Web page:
Reputation or Skill. With regard to the "reputation or skill" prong of the "specified service business" definition, the Regulations provide valuable guidance generally limiting its application. Prior to issuance of the Regulations, this prong of the definition seemed the most open-ended and potentially cast the widest net. Under the Regulations, however, the meaning of "reputation or skill" is limited to situations in which the individual or relevant pass-thru business receives (1) income for endorsing products or services; (2) income for the use of an individual's image, likeness, name, signature, voice, trademark, or any other symbols associated with the individual's identity; or (3) fees or income for appearing at an event or on radio, television or other media format (including fees or income to reality performers performing as themselves on television, social media or other forums, radio, television and other media hosts and video game players). The Regulations illustrate the application of this provision with two examples, one of which is particularly instructive. In this example, a well-known chef and the sole owner of multiple restaurants (each of which is owned in a disregarded entity) receives an endorsement fee for the use of his name on a line of cooking utensils and cookware due to his skill and reputation as a chef. The example concludes that the business of being a chef and owning restaurants is not a "specified service business" for purposes of the 20% pass-thru business deduction, but the chef's receipt of endorsement fee income for his skill and/or reputation is a separate "specified service business" and is not eligible for the 20% pass-thru business deduction. The limited application of the "reputation or skill" prong of the "specified service business" definition should be a welcome clarification to many pass-thru business owners who anticipated that the IRS would interpret "reputation or skill" more broadly.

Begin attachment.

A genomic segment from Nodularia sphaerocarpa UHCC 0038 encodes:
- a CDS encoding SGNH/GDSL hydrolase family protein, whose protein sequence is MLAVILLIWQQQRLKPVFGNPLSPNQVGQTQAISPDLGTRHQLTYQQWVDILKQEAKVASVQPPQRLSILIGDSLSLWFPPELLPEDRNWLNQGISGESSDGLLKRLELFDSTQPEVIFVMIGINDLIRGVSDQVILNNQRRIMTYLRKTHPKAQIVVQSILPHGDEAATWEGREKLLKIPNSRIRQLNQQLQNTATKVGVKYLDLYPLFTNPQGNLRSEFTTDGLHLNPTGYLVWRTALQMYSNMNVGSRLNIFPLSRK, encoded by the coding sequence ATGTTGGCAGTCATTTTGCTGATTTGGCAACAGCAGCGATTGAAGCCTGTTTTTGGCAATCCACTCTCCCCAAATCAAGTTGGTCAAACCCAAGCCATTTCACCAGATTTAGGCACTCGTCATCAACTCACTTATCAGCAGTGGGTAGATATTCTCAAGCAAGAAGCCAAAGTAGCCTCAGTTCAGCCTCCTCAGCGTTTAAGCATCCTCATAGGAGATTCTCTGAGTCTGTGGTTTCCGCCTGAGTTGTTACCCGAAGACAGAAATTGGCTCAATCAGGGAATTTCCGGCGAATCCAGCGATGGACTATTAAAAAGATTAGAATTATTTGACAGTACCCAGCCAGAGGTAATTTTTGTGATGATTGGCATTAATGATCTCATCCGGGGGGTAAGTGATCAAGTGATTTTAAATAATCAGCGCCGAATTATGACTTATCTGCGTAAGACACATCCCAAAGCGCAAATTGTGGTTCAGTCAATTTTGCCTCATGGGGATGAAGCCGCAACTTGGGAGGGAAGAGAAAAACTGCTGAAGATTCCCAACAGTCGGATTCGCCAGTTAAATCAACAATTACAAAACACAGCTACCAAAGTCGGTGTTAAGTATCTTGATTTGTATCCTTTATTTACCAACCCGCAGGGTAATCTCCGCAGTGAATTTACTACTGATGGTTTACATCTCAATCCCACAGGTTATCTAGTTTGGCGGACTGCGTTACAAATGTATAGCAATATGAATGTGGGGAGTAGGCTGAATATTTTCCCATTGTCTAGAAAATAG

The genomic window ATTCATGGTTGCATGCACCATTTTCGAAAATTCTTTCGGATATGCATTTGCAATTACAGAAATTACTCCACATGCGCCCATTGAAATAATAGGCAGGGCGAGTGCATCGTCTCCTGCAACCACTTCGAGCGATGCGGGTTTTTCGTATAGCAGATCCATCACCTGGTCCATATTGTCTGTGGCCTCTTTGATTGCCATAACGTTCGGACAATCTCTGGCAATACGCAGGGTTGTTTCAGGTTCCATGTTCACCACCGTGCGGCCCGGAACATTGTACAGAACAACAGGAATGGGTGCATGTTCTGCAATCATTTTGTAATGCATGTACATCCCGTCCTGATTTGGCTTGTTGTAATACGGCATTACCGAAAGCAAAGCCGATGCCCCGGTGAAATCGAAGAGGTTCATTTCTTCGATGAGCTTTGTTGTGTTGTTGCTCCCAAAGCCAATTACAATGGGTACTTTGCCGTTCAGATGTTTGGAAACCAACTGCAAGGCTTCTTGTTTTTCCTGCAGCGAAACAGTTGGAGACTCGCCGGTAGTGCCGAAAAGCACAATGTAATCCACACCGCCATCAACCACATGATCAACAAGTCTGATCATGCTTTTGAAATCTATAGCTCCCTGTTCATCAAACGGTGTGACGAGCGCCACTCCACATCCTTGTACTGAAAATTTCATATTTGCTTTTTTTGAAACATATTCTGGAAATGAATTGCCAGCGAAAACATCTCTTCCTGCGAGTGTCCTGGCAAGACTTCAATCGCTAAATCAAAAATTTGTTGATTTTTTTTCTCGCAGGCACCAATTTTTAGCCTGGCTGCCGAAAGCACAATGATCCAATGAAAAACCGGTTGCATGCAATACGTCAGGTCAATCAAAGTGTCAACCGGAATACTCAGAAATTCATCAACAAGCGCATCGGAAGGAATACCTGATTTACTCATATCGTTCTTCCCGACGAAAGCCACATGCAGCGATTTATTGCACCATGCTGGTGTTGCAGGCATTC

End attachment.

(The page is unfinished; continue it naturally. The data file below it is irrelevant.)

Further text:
De Minimis Rule. Finally, the Regulations provide a de minimis rule under which a pass-thru business will not be considered a "specified service business" if it has gross receipts of $25 million or less in a tax year and less than 10% of its gross receipts are attributable to the performance of services in a "specified service business." In the case of a pass-thru business with gross receipts greater than $25 million in a tax year, a 5% test is substituted for 10%. While there exists some uncertainty regarding the manner in which the de minimis rule is to be applied, it seems that in determining eligibility under the de minimis rule, it will be necessary to consider what constitutes a separate trade or business for purposes of the 20% pass-thru business deduction and other provision of the Regulations.